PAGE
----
Prosecutors accused former Trump campaign chairman Paul Manafort of being a "shrewd" liar who orchestrated a global scheme to avoid paying taxes on millions of dollars, in opening statements that kicked off Manafort's trial on Tuesday.
Manafort lived an "extravagant lifestyle" fueled by "secret income" that he earned from his lobbying in Ukraine, said Uzo Asonye, a prosecutor working on the case with special counsel Robert Mueller's team. Manafort became wealthy from the "cash spigot" that came from working for his "golden goose in Ukraine," former President Viktor Yanukovych, Asonye said.
Paul Manafort's trial officially kicked off Tuesday with jury selection
Manafort is facing charges on 18 counts of tax and banking violations
The opening statement indicated that prosecutors plan to put Manafort's wealth on trial as a key element of their case, arguing he funded his lavish spending habits by breaking the law.
"All of these charges boil down to one simple issue: that Paul Manafort lied," Asonye said. "Manafort placed himself and his money over the law."
The case against Manafort outlined by prosecutors on Tuesday represents a new phase in Mueller's investigation into Russian election meddling -- the first jury trial stemming from the probe that President Donald Trump has repeatedly attacked as a "witch hunt."
Following opening statements, Tad Devine, the Democratic political consultant who worked with Manafort in Ukraine, took the stand as the first witness called in the case. Devine was the chief strategist for the 2016 presidential campaign of Sen. Bernie Sanders of Vermont.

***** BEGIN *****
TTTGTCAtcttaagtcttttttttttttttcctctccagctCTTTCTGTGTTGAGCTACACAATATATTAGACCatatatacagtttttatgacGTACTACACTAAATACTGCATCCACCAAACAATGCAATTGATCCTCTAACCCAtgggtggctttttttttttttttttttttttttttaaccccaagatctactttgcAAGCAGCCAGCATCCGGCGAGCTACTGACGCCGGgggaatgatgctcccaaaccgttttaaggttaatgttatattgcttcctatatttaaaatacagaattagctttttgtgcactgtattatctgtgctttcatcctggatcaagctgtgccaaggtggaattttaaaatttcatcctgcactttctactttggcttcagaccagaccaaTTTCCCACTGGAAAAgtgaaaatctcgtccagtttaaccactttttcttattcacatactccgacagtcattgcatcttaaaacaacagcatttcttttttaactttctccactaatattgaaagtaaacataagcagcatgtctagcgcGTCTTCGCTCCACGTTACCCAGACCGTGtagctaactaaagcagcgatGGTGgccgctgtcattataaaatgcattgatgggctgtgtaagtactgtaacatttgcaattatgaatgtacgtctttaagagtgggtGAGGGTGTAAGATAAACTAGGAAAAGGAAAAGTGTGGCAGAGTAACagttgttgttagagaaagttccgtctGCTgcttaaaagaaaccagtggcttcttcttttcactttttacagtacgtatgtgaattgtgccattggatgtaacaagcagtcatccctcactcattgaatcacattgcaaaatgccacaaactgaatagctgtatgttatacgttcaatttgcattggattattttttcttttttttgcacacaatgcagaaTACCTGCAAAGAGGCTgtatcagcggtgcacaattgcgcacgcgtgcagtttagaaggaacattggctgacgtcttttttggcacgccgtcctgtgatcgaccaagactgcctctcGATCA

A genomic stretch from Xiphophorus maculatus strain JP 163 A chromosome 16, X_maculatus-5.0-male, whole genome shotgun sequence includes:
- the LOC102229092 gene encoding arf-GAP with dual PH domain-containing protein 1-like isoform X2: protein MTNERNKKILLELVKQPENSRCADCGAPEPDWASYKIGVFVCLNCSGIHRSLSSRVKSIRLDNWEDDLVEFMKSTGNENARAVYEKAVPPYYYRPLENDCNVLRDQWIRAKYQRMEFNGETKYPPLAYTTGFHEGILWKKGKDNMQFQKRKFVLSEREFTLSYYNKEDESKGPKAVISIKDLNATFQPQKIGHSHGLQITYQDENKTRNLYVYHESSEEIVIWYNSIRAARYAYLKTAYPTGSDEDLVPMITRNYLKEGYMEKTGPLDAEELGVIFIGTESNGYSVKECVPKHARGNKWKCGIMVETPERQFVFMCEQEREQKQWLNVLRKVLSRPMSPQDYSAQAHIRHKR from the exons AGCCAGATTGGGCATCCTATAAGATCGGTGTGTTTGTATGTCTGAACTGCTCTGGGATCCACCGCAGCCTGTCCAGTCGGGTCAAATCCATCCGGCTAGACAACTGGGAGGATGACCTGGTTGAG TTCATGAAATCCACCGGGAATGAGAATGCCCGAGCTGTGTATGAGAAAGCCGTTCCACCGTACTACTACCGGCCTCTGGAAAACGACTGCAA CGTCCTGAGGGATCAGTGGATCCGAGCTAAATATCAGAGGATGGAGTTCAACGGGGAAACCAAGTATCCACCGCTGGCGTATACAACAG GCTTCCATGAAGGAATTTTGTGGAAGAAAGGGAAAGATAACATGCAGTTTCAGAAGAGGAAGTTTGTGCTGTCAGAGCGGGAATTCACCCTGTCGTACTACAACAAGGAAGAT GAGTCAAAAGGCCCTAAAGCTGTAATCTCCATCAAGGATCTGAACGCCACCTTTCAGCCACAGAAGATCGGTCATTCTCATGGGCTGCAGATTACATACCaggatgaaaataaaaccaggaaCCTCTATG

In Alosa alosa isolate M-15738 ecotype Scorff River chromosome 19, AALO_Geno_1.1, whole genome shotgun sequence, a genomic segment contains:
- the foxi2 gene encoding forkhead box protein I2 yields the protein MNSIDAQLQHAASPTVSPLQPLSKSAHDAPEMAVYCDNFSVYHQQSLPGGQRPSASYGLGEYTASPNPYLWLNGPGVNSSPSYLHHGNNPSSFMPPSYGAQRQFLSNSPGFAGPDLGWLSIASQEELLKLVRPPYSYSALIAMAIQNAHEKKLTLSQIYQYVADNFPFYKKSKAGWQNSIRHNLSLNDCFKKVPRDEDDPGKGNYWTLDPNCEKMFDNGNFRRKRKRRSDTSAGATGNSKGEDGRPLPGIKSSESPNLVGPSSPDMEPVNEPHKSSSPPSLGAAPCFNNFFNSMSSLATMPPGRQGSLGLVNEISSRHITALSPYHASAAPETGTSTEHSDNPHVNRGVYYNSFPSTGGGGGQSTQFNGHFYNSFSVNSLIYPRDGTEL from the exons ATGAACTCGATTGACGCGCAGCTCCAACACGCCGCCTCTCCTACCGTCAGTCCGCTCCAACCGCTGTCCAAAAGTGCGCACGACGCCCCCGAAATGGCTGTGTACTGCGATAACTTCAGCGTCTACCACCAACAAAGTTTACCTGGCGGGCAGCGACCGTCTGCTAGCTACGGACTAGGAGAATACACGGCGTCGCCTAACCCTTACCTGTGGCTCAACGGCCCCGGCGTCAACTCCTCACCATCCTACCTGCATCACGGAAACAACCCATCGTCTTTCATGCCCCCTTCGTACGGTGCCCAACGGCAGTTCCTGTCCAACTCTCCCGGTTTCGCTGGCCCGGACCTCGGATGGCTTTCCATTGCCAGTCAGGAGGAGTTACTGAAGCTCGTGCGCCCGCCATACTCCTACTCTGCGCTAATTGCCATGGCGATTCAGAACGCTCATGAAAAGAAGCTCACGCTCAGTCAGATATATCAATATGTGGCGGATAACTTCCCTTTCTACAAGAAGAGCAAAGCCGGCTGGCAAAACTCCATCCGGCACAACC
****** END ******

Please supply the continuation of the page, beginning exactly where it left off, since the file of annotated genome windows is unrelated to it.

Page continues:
Manafort arrived at the Alexandria courthouse Tuesday morning wearing a black suit, with his hair neatly parted. He's facing 18 charges, including accusations of filing false tax returns, failing to report foreign bank accounts and defrauding several banks. If convicted, he faces a maximum sentence of 305 years in prison. He has denied all charges. In addition to the Virginia case, Manafort faces lobbying-related charges in Washington.
For the defense, Manafort attorney Thomas Zehnle made clear the plan is to point the finger at Manafort's longtime deputy Rick Gates, who pleaded guilty to a conspiracy charge and lying to federal investigators in February. Gates was charged with several crimes in the Virginia case, but after his plea, those charges were dropped.
Manafort's "trust in Rick Gates was misplaced," Zehnle said. Gates changed his story over time -- to the point of saying anything to the government, Zehnle argued. And Gates found himself in legal trouble "because he embezzled millions of dollars from his longtime employer," Zehnle said, meaning Manafort.
Tuesday's opening statement was the first time Manafort's team has revealed its strategy in full. It's a bold move, especially given that Gates could also be a key witness in other parts of Mueller's investigation into Russian interference in the 2016 US presidential election.
The defense also intends to use witnesses the prosecutors plan to call to substantiate their charge that it was Gates who lied and stole money.
"He had his hand in the cookie jar," Zehnle said of Gates.
Zehnle also shifted much of the blame to the Ukrainian oligarchs Manafort worked for and the business associates he worked with.
"This is the way that they required it to be done," Zehnle said, arguing why oligarchs had paid Manafort through secret foreign accounts. Prosecutors said Tuesday that Manafort had hid 30 foreign bank accounts from US authorities.